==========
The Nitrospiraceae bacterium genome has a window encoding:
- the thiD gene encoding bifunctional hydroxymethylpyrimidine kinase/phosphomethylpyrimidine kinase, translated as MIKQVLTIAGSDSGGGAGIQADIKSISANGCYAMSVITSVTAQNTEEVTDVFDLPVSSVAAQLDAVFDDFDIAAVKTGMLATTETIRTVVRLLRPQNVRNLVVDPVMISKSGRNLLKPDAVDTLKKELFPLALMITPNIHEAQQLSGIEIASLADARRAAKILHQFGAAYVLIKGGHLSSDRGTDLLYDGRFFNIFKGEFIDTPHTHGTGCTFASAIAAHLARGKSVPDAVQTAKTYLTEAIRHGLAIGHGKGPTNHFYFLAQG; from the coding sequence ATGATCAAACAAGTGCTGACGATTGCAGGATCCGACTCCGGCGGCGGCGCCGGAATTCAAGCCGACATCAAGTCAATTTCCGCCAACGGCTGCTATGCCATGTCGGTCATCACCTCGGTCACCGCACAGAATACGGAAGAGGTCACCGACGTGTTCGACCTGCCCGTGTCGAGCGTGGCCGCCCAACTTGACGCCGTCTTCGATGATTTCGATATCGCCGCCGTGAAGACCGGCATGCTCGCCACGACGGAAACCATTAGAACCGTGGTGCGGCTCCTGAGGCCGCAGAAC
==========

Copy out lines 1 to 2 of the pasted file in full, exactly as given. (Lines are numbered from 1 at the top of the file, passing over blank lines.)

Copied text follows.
The Nitrospiraceae bacterium genome has a window encoding:
- the thiD gene encoding bifunctional hydroxymethylpyrimidine kinase/phosphomethylpyrimidine kinase, translated as MIKQVLTIAGSDSGGGAGIQADIKSISANGCYAMSVITSVTAQNTEEVTDVFDLPVSSVAAQLDAVFDDFDIAAVKTGMLATTETIRTVVRLLRPQNVRNLVVDPVMISKSGRNLLKPDAVDTLKKELFPLALMITPNIHEAQQLSGIEIASLADARRAAKILHQFGAAYVLIKGGHLSSDRGTDLLYDGRFFNIFKGEFIDTPHTHGTGCTFASAIAAHLARGKSVPDAVQTAKTYLTEAIRHGLAIGHGKGPTNHFYFLAQG; from the coding sequence ATGATCAAACAAGTGCTGACGATTGCAGGATCCGACTCCGGCGGCGGCGCCGGAATTCAAGCCGACATCAAGTCAATTTCCGCCAACGGCTGCTATGCCATGTCGGTCATCACCTCGGTCACCGCACAGAATACGGAAGAGGTCACCGACGTGTTCGACCTGCCCGTGTCGAGCGTGGCCGCCCAACTTGACGCCGTCTTCGATGATTTCGATATCGCCGCCGTGAAGACCGGCATGCTCGCCACGACGGAAACCATTAGAACCGTGGTGCGGCTCCTGAGGCCGCAGAAC